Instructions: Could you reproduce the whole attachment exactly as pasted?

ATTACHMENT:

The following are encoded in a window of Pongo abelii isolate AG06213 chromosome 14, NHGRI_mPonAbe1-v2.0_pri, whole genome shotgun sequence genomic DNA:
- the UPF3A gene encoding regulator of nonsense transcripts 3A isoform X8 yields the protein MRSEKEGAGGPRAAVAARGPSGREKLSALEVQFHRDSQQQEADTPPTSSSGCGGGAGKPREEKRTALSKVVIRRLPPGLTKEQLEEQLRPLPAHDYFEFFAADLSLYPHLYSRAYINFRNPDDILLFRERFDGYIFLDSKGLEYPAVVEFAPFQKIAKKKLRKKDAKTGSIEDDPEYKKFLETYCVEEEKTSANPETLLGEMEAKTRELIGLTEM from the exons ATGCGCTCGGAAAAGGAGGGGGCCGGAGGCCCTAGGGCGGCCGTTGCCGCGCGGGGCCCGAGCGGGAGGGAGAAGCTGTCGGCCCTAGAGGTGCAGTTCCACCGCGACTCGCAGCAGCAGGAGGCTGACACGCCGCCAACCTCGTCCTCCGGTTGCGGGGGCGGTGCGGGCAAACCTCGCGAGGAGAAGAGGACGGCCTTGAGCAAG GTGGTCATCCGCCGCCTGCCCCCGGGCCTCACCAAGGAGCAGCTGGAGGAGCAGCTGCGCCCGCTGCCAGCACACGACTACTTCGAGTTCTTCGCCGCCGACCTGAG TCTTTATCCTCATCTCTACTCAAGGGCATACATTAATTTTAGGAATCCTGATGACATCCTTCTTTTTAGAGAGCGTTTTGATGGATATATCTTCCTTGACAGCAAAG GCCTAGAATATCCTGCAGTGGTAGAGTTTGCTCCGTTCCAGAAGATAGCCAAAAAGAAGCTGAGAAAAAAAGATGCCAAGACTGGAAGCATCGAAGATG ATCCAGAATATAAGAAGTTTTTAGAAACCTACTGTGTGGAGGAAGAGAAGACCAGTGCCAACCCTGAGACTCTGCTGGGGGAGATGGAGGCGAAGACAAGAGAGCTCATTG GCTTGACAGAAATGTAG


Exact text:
The following are encoded in a window of Pongo abelii isolate AG06213 chromosome 14, NHGRI_mPonAbe1-v2.0_pri, whole genome shotgun sequence genomic DNA:
- the UPF3A gene encoding regulator of nonsense transcripts 3A isoform X8 yields the protein MRSEKEGAGGPRAAVAARGPSGREKLSALEVQFHRDSQQQEADTPPTSSSGCGGGAGKPREEKRTALSKVVIRRLPPGLTKEQLEEQLRPLPAHDYFEFFAADLSLYPHLYSRAYINFRNPDDILLFRERFDGYIFLDSKGLEYPAVVEFAPFQKIAKKKLRKKDAKTGSIEDDPEYKKFLETYCVEEEKTSANPETLLGEMEAKTRELIGLTEM from the exons ATGCGCTCGGAAAAGGAGGGGGCCGGAGGCCCTAGGGCGGCCGTTGCCGCGCGGGGCCCGAGCGGGAGGGAGAAGCTGTCGGCCCTAGAGGTGCAGTTCCACCGCGACTCGCAGCAGCAGGAGGCTGACACGCCGCCAACCTCGTCCTCCGGTTGCGGGGGCGGTGCGGGCAAACCTCGCGAGGAGAAGAGGACGGCCTTGAGCAAG GTGGTCATCCGCCGCCTGCCCCCGGGCCTCACCAAGGAGCAGCTGGAGGAGCAGCTGCGCCCGCTGCCAGCACACGACTACTTCGAGTTCTTCGCCGCCGACCTGAG TCTTTATCCTCATCTCTACTCAAGGGCATACATTAATTTTAGGAATCCTGATGACATCCTTCTTTTTAGAGAGCGTTTTGATGGATATATCTTCCTTGACAGCAAAG GCCTAGAATATCCTGCAGTGGTAGAGTTTGCTCCGTTCCAGAAGATAGCCAAAAAGAAGCTGAGAAAAAAAGATGCCAAGACTGGAAGCATCGAAGATG ATCCAGAATATAAGAAGTTTTTAGAAACCTACTGTGTGGAGGAAGAGAAGACCAGTGCCAACCCTGAGACTCTGCTGGGGGAGATGGAGGCGAAGACAAGAGAGCTCATTG GCTTGACAGAAATGTAG